Finally next morning we left for Hwange. Remember we had booked nothing. When we got to main gate we managed to secure two nights at one of the picnic sites.. R40 pppn. Obviously at that price, we didn’t expect much. Were we in for a surprise? There are a few picnic sites are set up around Hwange, for use of day visitors, yet they do allow people to camp there overnight. It was fantastic. Our first site was Ngweshla picnic site. There is a camp attendant who sees to your every need, and literally rakes your footprints away behind you. We shared our diner with our camp attendant. His name was Binga. His duties include filling the water pump with diesel and keeping the camp clean. He was very proud of his campsite and it was immaculately kept. We had the entire site to ourselves. The picnic sites are exclusive and you will never share with other people.


Meyers Parrot



We set up camp and watched the Meyers parrots come in to drink from Bingas bird bath, which he diligently fills twice a day. Quite humorously the picnic site is fenced, but it was rather a ridiculous fence. We were trying to figure what animal would not be able to get in.

Link to comment
Share on other sites

If you ever camp at Hwange, ask for a picnic site. It has to be camping at its best and the cost is the same as the main campsites.


Picnic site



We had some limited photo opportunities of elephant and lion.


Scaredy cat





The next morning the lions were gone.


We had to move out of Ngweshla picnic site early as they had double booked. We decided to try and make it to Shumba campsite, but we would take the round-about route. This picnic site was looked after by Mixture. That was his name. Honestly you have to see these picnic sites to appreciate them. They are spotless and in such beautiful settings. The drive to shumba was quite a long one as we chose to take the unused route, and the tar road between main camp and shumba was in pretty poor nic. We bumped into sable and roan that day.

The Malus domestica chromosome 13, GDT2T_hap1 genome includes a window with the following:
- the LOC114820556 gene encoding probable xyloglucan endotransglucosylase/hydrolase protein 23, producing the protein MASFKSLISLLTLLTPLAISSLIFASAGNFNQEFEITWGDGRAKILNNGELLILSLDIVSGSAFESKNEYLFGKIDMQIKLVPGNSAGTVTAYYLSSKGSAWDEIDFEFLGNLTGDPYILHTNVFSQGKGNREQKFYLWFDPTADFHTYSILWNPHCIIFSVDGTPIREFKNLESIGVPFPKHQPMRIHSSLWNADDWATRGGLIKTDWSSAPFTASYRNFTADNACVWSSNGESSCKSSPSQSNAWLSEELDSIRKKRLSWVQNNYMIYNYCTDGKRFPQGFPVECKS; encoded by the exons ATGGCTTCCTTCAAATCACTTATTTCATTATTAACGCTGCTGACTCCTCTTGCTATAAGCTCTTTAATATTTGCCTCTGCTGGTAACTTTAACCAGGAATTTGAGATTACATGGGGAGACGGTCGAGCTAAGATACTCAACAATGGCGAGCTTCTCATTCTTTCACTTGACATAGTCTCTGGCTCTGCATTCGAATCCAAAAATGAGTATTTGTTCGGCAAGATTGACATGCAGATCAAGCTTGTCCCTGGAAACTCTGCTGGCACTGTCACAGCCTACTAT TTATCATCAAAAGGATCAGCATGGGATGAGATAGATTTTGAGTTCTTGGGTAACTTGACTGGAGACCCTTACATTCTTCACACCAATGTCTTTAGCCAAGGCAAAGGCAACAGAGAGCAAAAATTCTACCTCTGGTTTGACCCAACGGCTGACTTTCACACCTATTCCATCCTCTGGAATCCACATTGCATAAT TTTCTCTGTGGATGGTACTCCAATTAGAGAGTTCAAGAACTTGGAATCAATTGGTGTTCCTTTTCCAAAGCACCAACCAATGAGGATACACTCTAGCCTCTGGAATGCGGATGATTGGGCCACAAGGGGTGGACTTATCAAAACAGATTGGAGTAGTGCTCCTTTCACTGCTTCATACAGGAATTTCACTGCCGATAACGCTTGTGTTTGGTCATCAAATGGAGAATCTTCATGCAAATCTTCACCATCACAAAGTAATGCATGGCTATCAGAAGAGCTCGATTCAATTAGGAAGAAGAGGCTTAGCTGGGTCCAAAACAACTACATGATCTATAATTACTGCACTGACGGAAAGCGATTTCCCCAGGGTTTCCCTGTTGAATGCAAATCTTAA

Some roads in Hwange were a little poor. The tar road from Main camp to Shumba was in a pretty bad way. But it is good as it prepared us for the Nata road later.



Next day we decided to stay closer to the Robins exit and went to Sinamatella to book in at the Mandavu dam picnic site. There was considerably less game in this area. The rains had filled many puddles and there was no need for them to make their way to the water points. Mandavu did not have a camp attendant, but it didn’t bother us. It was quite nice to camp knowing that there was no-one within miles of us. And that night the lions gave us a revving. We learned later that there was a huge pride of lions in that area.


The Nata road. A little shocking. The worst part is that in sections is is quite good and you can get to top speed, but when you see the black tyre marks of the previous vehicles.. BRAKE HARD.




Next morning we had to start our 3 day trip back home. Through Robins gate and out at Pandamatenga border. We had met some German tourists at Kasane who told us that the Pandametenga Nata road was the worst road in the world, yet they said that road from Robins entrance to Pandametenga was smooth. Well the road to Pandemetenga was hardly smooth, and as for the TAR road between Nata and Pandametenga they may well be right there. The worst roads are tar roads which are falling apart. This road has a way of letting you get some speed up and then suddenly throwing a pothole in front of you. If it were just one pothole, then you could negotiate it, but best slam on brakes and idle through the bad spots, which are easy to see if as there are tyre marks leading you into them. Funny thing is while you are slamming on your brakes and bopping and weaving the potholes the Botswana government vehicle come flying past you and break neck speed.